Gene Budig, last president of the American League, dies at 81
By Richard Sandomir
Gene Budig, the soft-spoken former chancellor of the University of Kansas who in 1994 became the final president of baseball’s American League, died Tuesday at his home in Charleston, S.C. He was 81.
His wife, Gretchen Budig, said the cause was complications of fatty liver disease.
Budig (pronounced BYOO-dig) did not expect to be the last to hold his position (nor did Leonard Coleman Jr., his National League counterpart). The job, which included supervising umpires, disciplining players and owners, and arranging schedules, was created in 1901 when Ban Johnson founded the American League and became its first president.
But in 1999, five years after his appointment, Major League Baseball owners voted to eliminate the league presidents and fold their functions under Commissioner Bud Selig. That left Budig and Coleman jobless.
Budig, a Yankees fan since childhood, was disappointed. “He loved that job — it was his dream job,” his daughter Kathryn Budig said in an email.
Budig championed diversity and hired Larry Doby, the first Black player in the American League, as his special assistant in 1995.
“Larry Doby is a historic figure, a treasure who deserves to be remembered,” Budig told The New York Times shortly after naming him to the position. “This appointment will call attention to his contributions. He will provide unique insights.”
Budig also took his disciplinary duties seriously. In 1998, he imposed a five-game suspension on Mike Stanton, a relief pitcher for the Yankees, for hitting Eric Davis of the Baltimore Orioles with a pitch. George Steinbrenner, the Yankees owner, responded angrily.
“I’m not sure what Dr. Budig’s experience is,” said Steinbrenner, who had clashed several times with Budig but later became friendly with him, “but I’m not sure when the last time he wore a jockstrap was.”
Budig, who was known for his reserve, did not reciprocate with thunder. Instead, he asked someone at the athletic department at Kansas to send him the largest jockstrap the department had, which he autographed and shipped to Steinbrenner.
“Gene always fought his adversaries with a subtle wit,” Coleman said in an interview.
Gene Arthur Budig was born on May 25, 1939, in Lincoln, Neb., and raised in McCook, in the western part of the state. His birth parents gave him up to an orphanage and he was adopted by Arthur Budig, an auto mechanic, and Angela (Schaff) Budig, a nurse who worked at the hospital where Gene was born.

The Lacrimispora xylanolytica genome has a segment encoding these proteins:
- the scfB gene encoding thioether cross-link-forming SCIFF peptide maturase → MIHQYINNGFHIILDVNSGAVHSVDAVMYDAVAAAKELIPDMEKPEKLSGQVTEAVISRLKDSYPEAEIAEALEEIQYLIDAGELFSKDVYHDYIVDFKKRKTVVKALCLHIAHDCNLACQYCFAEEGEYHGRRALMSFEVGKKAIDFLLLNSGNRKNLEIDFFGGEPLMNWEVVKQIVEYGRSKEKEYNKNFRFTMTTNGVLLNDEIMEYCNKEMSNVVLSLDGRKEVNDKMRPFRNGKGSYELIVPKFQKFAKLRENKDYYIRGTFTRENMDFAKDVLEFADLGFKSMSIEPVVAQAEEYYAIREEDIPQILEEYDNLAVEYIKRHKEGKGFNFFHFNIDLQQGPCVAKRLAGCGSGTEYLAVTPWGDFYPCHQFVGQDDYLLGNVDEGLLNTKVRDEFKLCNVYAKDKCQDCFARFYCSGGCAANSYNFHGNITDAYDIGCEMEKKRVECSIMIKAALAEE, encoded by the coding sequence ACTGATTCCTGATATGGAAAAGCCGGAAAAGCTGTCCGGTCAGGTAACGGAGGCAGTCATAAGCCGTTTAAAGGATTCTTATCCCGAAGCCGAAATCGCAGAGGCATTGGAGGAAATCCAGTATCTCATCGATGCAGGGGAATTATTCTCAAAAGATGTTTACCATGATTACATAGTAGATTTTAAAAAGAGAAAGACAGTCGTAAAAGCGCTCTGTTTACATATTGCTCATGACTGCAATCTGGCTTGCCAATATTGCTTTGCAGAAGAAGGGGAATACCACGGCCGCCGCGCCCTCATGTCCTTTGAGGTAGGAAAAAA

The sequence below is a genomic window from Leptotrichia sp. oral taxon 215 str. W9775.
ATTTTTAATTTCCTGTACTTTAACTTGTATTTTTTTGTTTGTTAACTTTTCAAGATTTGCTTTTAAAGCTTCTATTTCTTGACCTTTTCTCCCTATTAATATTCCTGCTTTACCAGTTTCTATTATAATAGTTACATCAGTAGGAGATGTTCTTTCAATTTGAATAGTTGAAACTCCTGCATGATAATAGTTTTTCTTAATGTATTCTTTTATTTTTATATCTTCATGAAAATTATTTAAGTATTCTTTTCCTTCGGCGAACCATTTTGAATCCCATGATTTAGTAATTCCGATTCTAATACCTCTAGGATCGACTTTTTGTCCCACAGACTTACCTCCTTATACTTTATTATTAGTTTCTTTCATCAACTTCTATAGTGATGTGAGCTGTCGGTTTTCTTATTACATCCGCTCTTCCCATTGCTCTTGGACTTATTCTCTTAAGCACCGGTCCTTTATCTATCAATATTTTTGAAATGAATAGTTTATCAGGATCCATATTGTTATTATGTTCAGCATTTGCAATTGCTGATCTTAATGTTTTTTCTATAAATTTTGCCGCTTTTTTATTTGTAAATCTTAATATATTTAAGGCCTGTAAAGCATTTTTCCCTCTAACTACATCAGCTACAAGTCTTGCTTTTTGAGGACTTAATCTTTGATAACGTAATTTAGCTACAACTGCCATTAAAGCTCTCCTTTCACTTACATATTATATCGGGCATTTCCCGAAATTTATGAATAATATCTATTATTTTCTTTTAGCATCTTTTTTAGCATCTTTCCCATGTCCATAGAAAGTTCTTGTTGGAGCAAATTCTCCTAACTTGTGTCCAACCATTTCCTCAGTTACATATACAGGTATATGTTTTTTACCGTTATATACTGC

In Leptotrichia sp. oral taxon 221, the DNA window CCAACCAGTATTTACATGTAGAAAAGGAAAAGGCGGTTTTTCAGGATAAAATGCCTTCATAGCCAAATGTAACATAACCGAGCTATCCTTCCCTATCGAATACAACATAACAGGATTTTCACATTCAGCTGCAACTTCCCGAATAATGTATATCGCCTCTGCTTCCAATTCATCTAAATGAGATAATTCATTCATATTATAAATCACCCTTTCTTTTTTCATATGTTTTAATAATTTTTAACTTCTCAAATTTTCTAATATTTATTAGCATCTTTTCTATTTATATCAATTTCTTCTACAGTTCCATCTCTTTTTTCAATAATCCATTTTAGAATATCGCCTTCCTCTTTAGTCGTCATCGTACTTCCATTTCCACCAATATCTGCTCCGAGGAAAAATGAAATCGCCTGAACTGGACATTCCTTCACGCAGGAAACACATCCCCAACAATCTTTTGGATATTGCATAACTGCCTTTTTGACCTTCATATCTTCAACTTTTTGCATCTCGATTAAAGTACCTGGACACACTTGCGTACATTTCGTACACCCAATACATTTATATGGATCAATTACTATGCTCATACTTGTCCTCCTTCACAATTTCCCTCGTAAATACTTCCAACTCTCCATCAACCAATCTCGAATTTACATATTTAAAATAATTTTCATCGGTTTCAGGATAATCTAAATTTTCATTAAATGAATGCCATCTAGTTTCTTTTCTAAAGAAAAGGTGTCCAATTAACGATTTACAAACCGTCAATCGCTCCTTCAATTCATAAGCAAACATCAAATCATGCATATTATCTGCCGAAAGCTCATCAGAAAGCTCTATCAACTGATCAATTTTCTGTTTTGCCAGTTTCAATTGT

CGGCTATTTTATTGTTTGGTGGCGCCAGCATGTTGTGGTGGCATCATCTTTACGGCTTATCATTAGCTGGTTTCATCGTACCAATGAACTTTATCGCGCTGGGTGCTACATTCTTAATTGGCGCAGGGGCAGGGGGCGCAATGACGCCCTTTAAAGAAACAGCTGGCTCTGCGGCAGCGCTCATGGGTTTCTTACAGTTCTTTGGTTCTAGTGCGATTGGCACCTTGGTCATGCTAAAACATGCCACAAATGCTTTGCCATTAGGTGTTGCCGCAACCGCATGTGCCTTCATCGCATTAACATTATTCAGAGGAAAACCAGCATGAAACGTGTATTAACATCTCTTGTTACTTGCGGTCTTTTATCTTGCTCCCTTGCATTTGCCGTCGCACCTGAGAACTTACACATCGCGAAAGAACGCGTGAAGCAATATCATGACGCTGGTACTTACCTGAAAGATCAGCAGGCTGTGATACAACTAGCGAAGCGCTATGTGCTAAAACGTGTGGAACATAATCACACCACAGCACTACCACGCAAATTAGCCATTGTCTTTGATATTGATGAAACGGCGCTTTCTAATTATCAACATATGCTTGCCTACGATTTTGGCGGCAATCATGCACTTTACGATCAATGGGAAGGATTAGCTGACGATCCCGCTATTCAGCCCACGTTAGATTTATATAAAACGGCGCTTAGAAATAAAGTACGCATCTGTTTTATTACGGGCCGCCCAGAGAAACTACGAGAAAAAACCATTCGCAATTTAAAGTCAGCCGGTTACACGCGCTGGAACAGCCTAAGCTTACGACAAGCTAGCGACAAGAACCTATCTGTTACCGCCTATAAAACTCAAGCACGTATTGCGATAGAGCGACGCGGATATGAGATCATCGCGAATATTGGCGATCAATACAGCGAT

When he was 12, Gene sent a letter to Bill Veeck, the maverick owner of the St. Louis Browns, asking to try out for the team after learning that Veeck had once sent the 3-foot-7 Eddie Gaedel to pinch hit as a gag.
“He said, ‘I’m pretty good at second base. Can I come for a tryout?’” Gretchen Budig said in an interview. “Bill wrote back and said, ‘Sure, when you get out of high school.’”
Gene never tried out for Veeck, with whom he later became friends. But he played for his high school team and at the University of Texas, Austin, during his only semester there. He graduated from the University of Nebraska, Lincoln, in 1962 with a bachelor’s degree in journalism and remained there to earn a master’s in English and a doctorate in education.
After holding various jobs at the university, including assistant vice chancellor and assistant vice president, Budig left for Illinois State University in 1972 as a vice president, dean and professor of educational administration. He was named president the next year.
In 1977 he was hired as president of West Virginia University. He left four years later when he was appointed chancellor at Kansas, where he remained until 1994.
While there, he oversaw the construction of several buildings and helped secure an $18 million state grant to rebuild Hoch Auditorium, which had burned down in 1991 and was renamed Budig Hall in 1997.
He also approved the hiring of two high-profile men’s basketball coaches: Larry Brown in 1983 and Roy Williams in 1988.
By 1994, Budig had become known in baseball circles as a member of the board of the Kansas City Royals. He was chosen that year to replace Bobby Brown, a former Yankees infielder, as American League president. He followed another academic in baseball’s hierarchy, A. Bartlett Giamatti, who had left the presidency of Yale to become the National League president in 1986 and was named baseball commissioner three years later.
After the league presidencies were eliminated in 1999, Budig worked briefly as an adviser to Selig; taught a course, “The Business of Sport and the Public Trust,” at Princeton University; and served on the advisory board of the Pinstripe Bowl, a postseason college football game played at Yankee Stadium.
In 2007, after moving to South Carolina, he acquired a large minority stake in the Charleston RiverDogs, a low-level minor league affiliate of the Yankees.
In addition to his wife, Gretchen (Van Bloom) Budig, whom he married in 1963, and daughter Kathryn, Budig is survived by another daughter, Mary Frances Budig; a son, Christopher; a sister, Mary Ann Myers; a brother, Richard; and five grandchildren.
When Budig left Kansas to run the American League, there were some doubts about his decision. The Kansas City Star criticized him for leaving serious work to manage athletes. And on his third day as league president, Steinbrenner told him that he was overqualified.
“I heard that quite often,” Budig told Yankees Magazine in 2020. “It was like a lot of people thought I was wasting my life. And, God, far from it.”